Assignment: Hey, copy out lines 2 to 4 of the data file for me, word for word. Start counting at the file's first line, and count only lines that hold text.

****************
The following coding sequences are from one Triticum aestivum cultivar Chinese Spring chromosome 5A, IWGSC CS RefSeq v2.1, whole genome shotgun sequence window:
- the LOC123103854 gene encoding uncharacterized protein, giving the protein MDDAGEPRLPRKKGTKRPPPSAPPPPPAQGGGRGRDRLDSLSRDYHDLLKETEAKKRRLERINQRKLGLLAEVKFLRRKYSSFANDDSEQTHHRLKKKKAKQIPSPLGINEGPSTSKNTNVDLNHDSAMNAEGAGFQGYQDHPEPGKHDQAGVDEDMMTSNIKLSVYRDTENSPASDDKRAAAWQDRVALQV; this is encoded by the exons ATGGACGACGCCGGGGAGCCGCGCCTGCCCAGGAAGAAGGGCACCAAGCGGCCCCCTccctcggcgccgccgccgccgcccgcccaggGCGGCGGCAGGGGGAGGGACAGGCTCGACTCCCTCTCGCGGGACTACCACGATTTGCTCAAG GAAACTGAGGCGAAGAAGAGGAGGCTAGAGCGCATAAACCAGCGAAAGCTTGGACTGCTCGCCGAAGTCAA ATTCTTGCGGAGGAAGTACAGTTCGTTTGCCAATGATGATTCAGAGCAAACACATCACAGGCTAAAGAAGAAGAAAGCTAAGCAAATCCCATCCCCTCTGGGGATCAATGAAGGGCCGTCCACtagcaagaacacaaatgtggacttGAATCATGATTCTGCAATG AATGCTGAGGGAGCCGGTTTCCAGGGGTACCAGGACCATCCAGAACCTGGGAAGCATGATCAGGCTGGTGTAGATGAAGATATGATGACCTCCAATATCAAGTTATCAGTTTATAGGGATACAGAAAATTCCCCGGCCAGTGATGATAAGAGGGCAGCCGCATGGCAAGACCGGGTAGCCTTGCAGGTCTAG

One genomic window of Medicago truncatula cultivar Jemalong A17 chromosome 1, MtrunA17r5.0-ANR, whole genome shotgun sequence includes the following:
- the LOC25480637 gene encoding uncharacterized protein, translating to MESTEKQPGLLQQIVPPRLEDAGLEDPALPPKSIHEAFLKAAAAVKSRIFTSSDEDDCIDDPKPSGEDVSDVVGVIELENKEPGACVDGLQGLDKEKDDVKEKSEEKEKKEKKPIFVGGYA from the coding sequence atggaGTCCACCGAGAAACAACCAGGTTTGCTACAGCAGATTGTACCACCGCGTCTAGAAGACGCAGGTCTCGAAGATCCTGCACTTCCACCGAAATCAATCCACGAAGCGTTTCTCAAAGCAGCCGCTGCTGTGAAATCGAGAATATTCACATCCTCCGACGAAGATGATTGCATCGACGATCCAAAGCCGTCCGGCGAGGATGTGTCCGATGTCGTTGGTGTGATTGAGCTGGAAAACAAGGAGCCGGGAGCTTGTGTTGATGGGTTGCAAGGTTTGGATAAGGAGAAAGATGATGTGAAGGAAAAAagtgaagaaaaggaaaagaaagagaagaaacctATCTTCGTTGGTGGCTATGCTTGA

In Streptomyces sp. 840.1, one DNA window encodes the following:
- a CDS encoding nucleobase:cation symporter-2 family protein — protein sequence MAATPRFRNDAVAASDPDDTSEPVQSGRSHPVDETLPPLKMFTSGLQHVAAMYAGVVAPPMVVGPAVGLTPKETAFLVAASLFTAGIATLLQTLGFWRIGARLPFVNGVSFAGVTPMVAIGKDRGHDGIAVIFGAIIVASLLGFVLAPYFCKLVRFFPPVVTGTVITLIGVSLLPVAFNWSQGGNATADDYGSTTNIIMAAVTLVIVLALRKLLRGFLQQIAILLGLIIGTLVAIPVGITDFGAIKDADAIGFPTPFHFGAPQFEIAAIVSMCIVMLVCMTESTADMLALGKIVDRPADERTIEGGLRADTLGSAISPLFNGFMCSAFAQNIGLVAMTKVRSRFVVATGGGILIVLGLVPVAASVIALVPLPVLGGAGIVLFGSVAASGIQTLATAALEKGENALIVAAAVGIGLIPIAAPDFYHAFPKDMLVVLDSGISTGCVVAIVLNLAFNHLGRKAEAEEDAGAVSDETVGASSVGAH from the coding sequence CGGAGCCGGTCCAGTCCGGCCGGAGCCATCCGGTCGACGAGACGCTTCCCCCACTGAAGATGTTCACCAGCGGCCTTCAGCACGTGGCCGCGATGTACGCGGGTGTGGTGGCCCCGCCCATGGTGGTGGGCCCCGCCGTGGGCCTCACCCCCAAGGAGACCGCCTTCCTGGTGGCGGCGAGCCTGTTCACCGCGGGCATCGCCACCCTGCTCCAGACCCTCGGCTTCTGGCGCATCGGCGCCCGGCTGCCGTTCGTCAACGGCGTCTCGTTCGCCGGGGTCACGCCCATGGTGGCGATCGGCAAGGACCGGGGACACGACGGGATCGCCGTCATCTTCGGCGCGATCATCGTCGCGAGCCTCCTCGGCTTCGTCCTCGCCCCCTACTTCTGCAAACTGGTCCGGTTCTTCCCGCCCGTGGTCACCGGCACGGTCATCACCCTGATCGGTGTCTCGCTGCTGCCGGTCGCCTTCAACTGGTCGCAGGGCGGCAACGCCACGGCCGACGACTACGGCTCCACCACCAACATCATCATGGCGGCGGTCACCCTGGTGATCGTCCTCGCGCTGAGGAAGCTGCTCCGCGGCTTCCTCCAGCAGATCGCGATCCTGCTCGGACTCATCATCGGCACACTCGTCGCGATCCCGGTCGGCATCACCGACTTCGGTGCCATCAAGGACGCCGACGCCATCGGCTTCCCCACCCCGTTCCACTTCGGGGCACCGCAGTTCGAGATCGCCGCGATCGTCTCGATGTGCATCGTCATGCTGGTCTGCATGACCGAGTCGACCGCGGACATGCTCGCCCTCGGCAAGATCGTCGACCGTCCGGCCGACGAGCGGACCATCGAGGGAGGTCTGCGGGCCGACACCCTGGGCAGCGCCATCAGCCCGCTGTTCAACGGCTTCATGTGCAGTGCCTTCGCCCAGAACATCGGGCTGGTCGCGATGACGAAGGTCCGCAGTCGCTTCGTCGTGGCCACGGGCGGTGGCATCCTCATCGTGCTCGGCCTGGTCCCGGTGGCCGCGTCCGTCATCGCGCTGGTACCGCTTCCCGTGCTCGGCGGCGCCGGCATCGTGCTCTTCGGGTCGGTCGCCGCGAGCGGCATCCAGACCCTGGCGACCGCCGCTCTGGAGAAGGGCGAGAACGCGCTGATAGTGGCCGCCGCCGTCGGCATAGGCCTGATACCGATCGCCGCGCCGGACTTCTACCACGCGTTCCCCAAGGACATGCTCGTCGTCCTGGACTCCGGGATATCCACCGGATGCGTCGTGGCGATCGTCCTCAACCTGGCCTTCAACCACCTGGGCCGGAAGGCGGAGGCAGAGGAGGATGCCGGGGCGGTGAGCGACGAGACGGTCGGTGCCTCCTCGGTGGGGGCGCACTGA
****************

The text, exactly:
- the LOC123103854 gene encoding uncharacterized protein, giving the protein MDDAGEPRLPRKKGTKRPPPSAPPPPPAQGGGRGRDRLDSLSRDYHDLLKETEAKKRRLERINQRKLGLLAEVKFLRRKYSSFANDDSEQTHHRLKKKKAKQIPSPLGINEGPSTSKNTNVDLNHDSAMNAEGAGFQGYQDHPEPGKHDQAGVDEDMMTSNIKLSVYRDTENSPASDDKRAAAWQDRVALQV; this is encoded by the exons ATGGACGACGCCGGGGAGCCGCGCCTGCCCAGGAAGAAGGGCACCAAGCGGCCCCCTccctcggcgccgccgccgccgcccgcccaggGCGGCGGCAGGGGGAGGGACAGGCTCGACTCCCTCTCGCGGGACTACCACGATTTGCTCAAG GAAACTGAGGCGAAGAAGAGGAGGCTAGAGCGCATAAACCAGCGAAAGCTTGGACTGCTCGCCGAAGTCAA ATTCTTGCGGAGGAAGTACAGTTCGTTTGCCAATGATGATTCAGAGCAAACACATCACAGGCTAAAGAAGAAGAAAGCTAAGCAAATCCCATCCCCTCTGGGGATCAATGAAGGGCCGTCCACtagcaagaacacaaatgtggacttGAATCATGATTCTGCAATG AATGCTGAGGGAGCCGGTTTCCAGGGGTACCAGGACCATCCAGAACCTGGGAAGCATGATCAGGCTGGTGTAGATGAAGATATGATGACCTCCAATATCAAGTTATCAGTTTATAGGGATACAGAAAATTCCCCGGCCAGTGATGATAAGAGGGCAGCCGCATGGCAAGACCGGGTAGCCTTGCAGGTCTAG

One genomic window of Medicago truncatula cultivar Jemalong A17 chromosome 1, MtrunA17r5.0-ANR, whole genome shotgun sequence includes the following:
- the LOC25480637 gene encoding uncharacterized protein, translating to MESTEKQPGLLQQIVPPRLEDAGLEDPALPPKSIHEAFLKAAAAVKSRIFTSSDEDDCIDDPKPSGEDVSDVVGVIELENKEPGACVDGLQGLDKEKDDVKEKSEEKEKKEKKPIFVGGYA from the coding sequence atggaGTCCACCGAGAAACAACCAGGTTTGCTACAGCAGATTGTACCACCGCGTCTAGAAGACGCAGGTCTCGAAGATCCTGCACTTCCACCGAAATCAATCCACGAAGCGTTTCTCAAAGCAGCCGCTGCTGTGAAATCGAGAATATTCACATCCTCCGACGAAGATGATTGCATCGACGATCCAAAGCCGTCCGGCGAGGATGTGTCCGATGTCGTTGGTGTGATTGAGCTGGAAAACAAGGAGCCGGGAGCTTGTGTTGATGGGTTGCAAGGTTTGGATAAGGAGAAAGATGATGTGAAGGAAAAAagtgaagaaaaggaaaagaaagagaagaaacctATCTTCGTTGGTGGCTATGCTTGA